Although the Supreme Court held in Zahn, supra, that any plaintiff without the jurisdictional amount had to be dismissed from a class action suit brought by plaintiffs in federal court, the court does not read Zahn as mandating an involuntary division of an otherwise proper class action suit through a remand of only those plaintiffs' claims which do not exceed $10,000. Also, as this case was not properly removed under section 1441(c), the court may not enjoy the authority conferred by that section, i.e., to retain "separate and independent" claims meeting the jurisdictional amount, while remanding those which do not.

Finally, even assuming the existence of some claims exceeding $10,000, remand of the entire action is necessary to avoid the "untenable" result of simultaneous litigation in the state and federal courts involving the same employer and the same constitutional challenges to the Maine *167 Severance Pay Act.[3]See Barr v. Champion International Corporation, 617 F. Supp. 45, 47 (D.Mont.1985); National Organization for Women v. Mutual of Omaha Insurance Co., 612 F. Supp. 100, 104 (D.D.C.1985) [remand of entire action required where "there is no conceivable way that the class described by the plaintiffs could be made up entirely or even substantially of claims of more than $10,000"]. Cf. Marcal Paper Mills, Inc. v. Ewing, 790 F.2d 195, 198 (1st Cir.1986) [discretionary abstention in declaratory judgment action proper to avoid potential for "a direct confrontation over the binding nature of our decision versus that of the Maine Supreme Court upon the Maine Superior Court in the Marcal proceeding"].

In short, because neither the complaint nor the removal petition indicates that the amount in controversy exceeds $10,000 and because the action could not be removed under 28 U.S.C. § 1441(c), even assuming that some members of the plaintiff class have individual claims exceeding $10,000, the case was "removed improvidently and without jurisdiction"[4] and must, therefore, be remanded to state court. See 28 U.S.C. § 1447(c).

Accordingly, upon the court's own motion it is ORDERED that the case be and it hereby is REMANDED to the Maine Superior Court, Sagadahoc County; and the Clerk is directed to forward to the Clerk of the Maine Superior Court, Sagadahoc County, an attested copy of this order of remand together with all papers filed with this Court.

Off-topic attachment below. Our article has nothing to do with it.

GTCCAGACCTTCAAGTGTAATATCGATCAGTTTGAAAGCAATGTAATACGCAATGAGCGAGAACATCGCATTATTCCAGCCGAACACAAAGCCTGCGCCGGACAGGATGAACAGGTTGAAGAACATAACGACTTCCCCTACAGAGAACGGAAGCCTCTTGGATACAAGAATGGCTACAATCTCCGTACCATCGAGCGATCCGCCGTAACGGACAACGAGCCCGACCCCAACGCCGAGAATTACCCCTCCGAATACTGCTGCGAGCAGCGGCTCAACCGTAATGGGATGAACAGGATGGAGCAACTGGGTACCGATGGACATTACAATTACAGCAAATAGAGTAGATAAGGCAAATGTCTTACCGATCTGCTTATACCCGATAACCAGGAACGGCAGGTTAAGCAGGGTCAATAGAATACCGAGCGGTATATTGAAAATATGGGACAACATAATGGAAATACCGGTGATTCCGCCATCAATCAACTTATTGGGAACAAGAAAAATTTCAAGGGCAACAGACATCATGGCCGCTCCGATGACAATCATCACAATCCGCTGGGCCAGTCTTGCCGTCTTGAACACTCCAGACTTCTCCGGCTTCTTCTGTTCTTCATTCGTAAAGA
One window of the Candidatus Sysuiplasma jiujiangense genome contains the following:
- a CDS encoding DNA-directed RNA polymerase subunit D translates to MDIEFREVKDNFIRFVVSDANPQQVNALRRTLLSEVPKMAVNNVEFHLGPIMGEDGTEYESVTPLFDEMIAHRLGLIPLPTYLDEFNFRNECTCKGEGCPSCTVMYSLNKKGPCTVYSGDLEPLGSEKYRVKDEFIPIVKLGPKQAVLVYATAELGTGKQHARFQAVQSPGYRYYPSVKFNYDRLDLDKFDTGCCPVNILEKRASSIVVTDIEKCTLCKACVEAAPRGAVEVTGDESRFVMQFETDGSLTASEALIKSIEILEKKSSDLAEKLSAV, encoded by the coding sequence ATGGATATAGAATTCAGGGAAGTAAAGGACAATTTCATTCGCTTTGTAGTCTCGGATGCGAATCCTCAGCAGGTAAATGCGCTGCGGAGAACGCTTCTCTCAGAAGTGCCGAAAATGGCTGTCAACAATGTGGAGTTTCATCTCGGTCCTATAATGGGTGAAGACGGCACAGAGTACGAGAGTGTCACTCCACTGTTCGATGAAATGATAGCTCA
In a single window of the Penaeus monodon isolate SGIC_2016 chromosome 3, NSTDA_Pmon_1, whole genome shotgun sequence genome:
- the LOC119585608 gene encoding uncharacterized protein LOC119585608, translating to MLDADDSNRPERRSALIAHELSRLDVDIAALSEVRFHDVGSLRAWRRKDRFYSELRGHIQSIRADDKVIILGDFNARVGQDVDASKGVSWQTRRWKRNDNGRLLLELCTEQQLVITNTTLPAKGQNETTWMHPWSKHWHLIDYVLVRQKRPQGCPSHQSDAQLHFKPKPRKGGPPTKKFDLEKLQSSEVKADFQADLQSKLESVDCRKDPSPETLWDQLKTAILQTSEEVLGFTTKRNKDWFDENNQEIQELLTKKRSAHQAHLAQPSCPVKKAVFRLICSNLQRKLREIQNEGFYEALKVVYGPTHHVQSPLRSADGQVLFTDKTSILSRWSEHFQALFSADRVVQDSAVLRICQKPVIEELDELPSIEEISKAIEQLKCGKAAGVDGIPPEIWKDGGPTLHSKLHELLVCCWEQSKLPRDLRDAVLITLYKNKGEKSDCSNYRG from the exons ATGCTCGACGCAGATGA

It is further ORDERED that each party bear its own costs incurred by reason of defendants' removal and that defendants' bond be returned.



[1] Since the court has not yet determined whether this case properly may proceed as a class action pursuant to Fed.R.Civ.P. 23(b), it should be treated as a class suit, until such determination has been made. See 3B J. Moore, Moore's Federal Practice ¶ 23.50 (2d ed. 1985); City of Inglewood v. City of Los Angeles, 451 F.2d 948, 951 (9th Cir.1971); Eagle v. American Tel. & Tel. Co., 769 F.2d 541, 545 n. 1 (9th Cir.1985).

[2] In the event that the plaintiffs were to challenge any further showing or allegation by the defendants concerning whether any individual class member has a claim exceeding $10,000, the burden would be on the defendants (who sought to invoke the court's jurisdiction) to prove that any class member is asserting an individual claim for $10,000 or more. C. Wright, A. Miller & E. Cooper, 14A Federal Practice and Procedure § 3702, at 18-21.

[3] In view of the appeal to the United States Supreme Court of the Maine Supreme Judicial Court's rejection of identical E.R.I.S.A. preemption and Contract Clause challenges to the Maine Severance Pay Act in Director of Bureau of Labor Standards v. Fort Halifax Packing Company, 510 A.2d 1054 (Me.1986), appeal filed, 55 U.S.L.W. 3175 (U.S. September 23, 1986), to require defendants to defend all claims in state court likely would provide a more expedient and efficient route for the definitive resolution of these potentially dispositive legal issues than would be the case if the court were to retain some claims in this court, with its decision then being appealable to the First Circuit and perhaps to the United States Supreme Court.

[4] It should go without saying that defendants' federal preemption and constitutional challenges to the Maine Severance Pay Act, raised as defenses in this action, do not confer federal question jurisdiction on this court under 28 U.S.C. § 1331. See Louisville & Nashville R.R. v. Mottley, 211 U.S. 149, 29 S. Ct. 42, 53 L. Ed. 126 (1908); Hunter v. United Van Lines, 746 F.2d 635, 639-40 (9th Cir.1984), cert. denied, ___ U.S. ___, 106 S. Ct. 180, 88 L. Ed. 2d 150 (1985).